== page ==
Figuring out which countries you will need a visa for and how is the best way, or only way, to get them, is one of the challenges of international travel.  Abner figured it all out for us for our trip.  Ghana, the last country we’d be visiting, was going to be the trickiest visa.  Ghana requires that visitors obtain their visa in their country of residence.  So we’d need to get in the States before leaving for our trip.  The embassy is in Washington, D.C.  So, we mail off our passports and all the requested information and the application in duplicate along with passport photos and pray for the best.  Which normally wouldn’t be cause for much concern…however I needed my passport for my trip to Haiti, and would have to send it in when I got back…which would give me less than two weeks for the turnaround.  Abner did most of the legwork, including coming to my office to pick up my paperwork and taking it to the Fed-Ex office and doing the calling to check on the status.  I got my passport back with my faboo Ghana visa in it just a few days before leaving for West Africa.  What a relief it was to have that in hand.  Only two more visas would be needed for our travels.

Senegal did not require a visa for Americans.  We’d obtain our Malian visa in Senegal.  We’d obtain our Burkina Faso visa in Mali.

Hyperbole aside, I nearly died getting our Burkina visa in Mali.  I was as close to being in a medical emergency as I’d ever been.  It was well over a hundred degrees in Bamako.  That was just the air temperature.  There was scorching heat coming up from the ground beneath us.  The air was toxic.  People riding motorcycles often wore medical masks to help filter the pollution from it.  On our first day in Bamako we left our hostel, La Mission Catholique, in the late morning to head to the Burkina Faso embassy.  Lonely Planet did not provide an exact address, but gave seemingly good directions on how to get to the location.  It was just a few miles from our hostel.

We’d arrived that morning after a 36 hour bus trip (that story is another post!) and we were tired.  The cabbie we’d hired to bring us to our hostel didn’t know quite know where the hostel was, and didn’t know any of the street names provided on the map we had.  He got us to the general neighborhood and then after asking around, finally pulled up to our location.  We thought his not knowing his way around well was a fluke…wrongo.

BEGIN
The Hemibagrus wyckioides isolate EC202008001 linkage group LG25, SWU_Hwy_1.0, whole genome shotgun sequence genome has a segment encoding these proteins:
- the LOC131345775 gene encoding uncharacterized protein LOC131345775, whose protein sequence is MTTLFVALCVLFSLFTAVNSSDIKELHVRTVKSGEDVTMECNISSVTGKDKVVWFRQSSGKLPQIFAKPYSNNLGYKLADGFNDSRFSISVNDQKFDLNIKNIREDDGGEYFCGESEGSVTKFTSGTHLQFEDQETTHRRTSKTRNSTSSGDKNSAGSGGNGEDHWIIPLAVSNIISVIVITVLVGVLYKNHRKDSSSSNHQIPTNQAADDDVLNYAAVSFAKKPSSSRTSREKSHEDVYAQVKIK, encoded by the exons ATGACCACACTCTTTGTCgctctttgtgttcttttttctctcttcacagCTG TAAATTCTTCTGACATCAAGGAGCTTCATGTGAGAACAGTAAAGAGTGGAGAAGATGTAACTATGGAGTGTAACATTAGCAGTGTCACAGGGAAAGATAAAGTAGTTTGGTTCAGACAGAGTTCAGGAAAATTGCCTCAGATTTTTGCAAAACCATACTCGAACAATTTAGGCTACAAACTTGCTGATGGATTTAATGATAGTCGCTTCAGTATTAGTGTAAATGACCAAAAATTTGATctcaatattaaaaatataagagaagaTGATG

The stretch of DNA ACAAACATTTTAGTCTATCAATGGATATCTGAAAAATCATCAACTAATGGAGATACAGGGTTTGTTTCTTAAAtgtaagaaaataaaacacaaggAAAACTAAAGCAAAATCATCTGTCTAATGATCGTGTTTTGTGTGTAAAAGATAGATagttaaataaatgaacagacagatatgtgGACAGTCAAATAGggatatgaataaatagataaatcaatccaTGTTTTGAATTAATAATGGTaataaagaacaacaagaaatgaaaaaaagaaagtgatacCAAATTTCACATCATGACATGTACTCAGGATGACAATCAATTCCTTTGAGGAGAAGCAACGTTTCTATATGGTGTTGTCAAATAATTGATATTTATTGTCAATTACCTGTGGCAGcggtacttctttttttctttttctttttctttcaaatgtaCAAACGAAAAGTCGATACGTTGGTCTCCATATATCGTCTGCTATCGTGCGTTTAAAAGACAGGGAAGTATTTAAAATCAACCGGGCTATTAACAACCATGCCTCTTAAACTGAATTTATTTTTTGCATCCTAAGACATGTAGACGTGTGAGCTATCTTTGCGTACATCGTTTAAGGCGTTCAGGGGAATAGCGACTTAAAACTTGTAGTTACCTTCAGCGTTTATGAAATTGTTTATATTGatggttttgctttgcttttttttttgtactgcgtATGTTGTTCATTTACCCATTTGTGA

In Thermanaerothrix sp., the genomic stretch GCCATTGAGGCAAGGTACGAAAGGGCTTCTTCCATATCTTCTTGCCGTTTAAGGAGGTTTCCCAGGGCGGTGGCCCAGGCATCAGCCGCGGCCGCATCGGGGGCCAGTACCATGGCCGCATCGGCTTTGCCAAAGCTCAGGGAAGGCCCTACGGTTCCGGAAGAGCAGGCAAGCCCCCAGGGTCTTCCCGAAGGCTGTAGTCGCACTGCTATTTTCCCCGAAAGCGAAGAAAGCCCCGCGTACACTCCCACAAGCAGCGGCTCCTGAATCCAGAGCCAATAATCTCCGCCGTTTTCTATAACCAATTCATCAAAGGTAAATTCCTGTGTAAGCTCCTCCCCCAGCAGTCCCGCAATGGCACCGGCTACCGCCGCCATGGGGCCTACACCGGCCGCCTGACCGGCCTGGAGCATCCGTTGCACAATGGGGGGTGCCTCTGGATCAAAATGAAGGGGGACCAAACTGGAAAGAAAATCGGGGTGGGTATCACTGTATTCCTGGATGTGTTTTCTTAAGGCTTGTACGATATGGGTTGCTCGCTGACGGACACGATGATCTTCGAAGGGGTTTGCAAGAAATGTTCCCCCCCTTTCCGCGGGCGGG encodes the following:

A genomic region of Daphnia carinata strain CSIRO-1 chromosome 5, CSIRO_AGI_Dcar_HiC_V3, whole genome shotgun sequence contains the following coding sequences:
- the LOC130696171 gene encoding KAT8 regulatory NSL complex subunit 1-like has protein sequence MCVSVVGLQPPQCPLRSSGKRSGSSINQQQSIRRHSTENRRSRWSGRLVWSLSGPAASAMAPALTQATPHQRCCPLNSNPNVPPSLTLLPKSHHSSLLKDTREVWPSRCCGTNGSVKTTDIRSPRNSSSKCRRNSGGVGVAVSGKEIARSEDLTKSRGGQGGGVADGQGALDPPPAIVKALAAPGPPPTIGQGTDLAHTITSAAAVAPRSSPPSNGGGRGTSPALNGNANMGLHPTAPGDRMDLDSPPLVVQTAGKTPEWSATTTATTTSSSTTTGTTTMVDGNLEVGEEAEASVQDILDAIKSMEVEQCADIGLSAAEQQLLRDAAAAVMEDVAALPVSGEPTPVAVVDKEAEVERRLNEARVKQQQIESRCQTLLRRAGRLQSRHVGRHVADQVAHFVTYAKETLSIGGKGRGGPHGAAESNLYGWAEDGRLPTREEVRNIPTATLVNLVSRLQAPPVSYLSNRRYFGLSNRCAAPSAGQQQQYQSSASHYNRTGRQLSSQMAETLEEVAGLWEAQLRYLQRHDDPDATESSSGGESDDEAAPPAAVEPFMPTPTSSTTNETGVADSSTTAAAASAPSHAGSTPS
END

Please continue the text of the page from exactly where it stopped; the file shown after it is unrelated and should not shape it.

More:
We flagged down a taxi to take us to the embassy because it was already oppressively hot and we didn’t feel like walking even a mile in the heat.  This taxi driver had literally no idea where the embassy was.  We had a map, but he did not read and could not understand maps.  We found this over and over again with the subsequent cabbies we’d hailed.  We finally decided we’d just walk there…seemed easy enough…well, easier than trying find a cab was turning out to be.


Getting our bearings wasn’t too difficult.  We each had a Nalgene bottle of water with us.  We figured we’d find the embassy before our water ran out.


Man, it was hot.  I live at altitude, and so I am naturally blood doped.  Despite that, I needed to stop frequently to drink water and try to stand in whatever shade I could find to try to cool down.  It didn’t take us too long to get to where we knew the embassy had to be close…only we couldn’t find it.  We asked and asked, but no one knew where it was.  Down one street that seemed to be the one the embassy was right off of, we saw a guy in a uniform.  Turns out he was a private security guard for some nice secured housing.  He knew where it was and sent us off in the right direction…”down the road, cross the big street, and then go down the street on the right”.  He said it in French though.  It wasn’t far.

Sooo,  off we went.  My water was gone, but we’d come back to the little store we passed along the way once we’d dropped off our passports.  Only that’s not quite how it went.  We went down the road, and we crossed the big street, and we found a road on the right, and we walked down that road, only there was no embassy.  We walked around a bit seeing what we could see, only we couldn’t see anything ebassyish looking.  We found an official looking building with official looking uniformed men and so I asked them, in rather clear and concise French thank you very much, if they knew where the BF embassy was.  By the way they looked at me, you would have thought I was speaking Bikya.  I asked and reasked, slowwwwwly and clearly…nope, nada, or should I say, rien!  But then a groundskeeper who overheard my attempted conversation approached us and said he knew where it was and that he would take us there, and that it was close.  HE understood my French.  I understood HIS French.  What was with those military guys anyway????  He took us back down the road we’d abandoned, then turned down another dusty little road, and there, just a few hundred meters down THAT road was the embassy!  Woo Hoo!!!  We’d found it!!!  Thanks groundskeeper guy!  Here’s a nice tip for you for your help!

By now I’m hot.  And beet red.  Abner is sharing his precious water supply with me, and soon, his is gone too.  We approach the guardhouse and make our request.  We are told to return in about two hours, that this is when the passport office is open again.  We head off in search of fluids.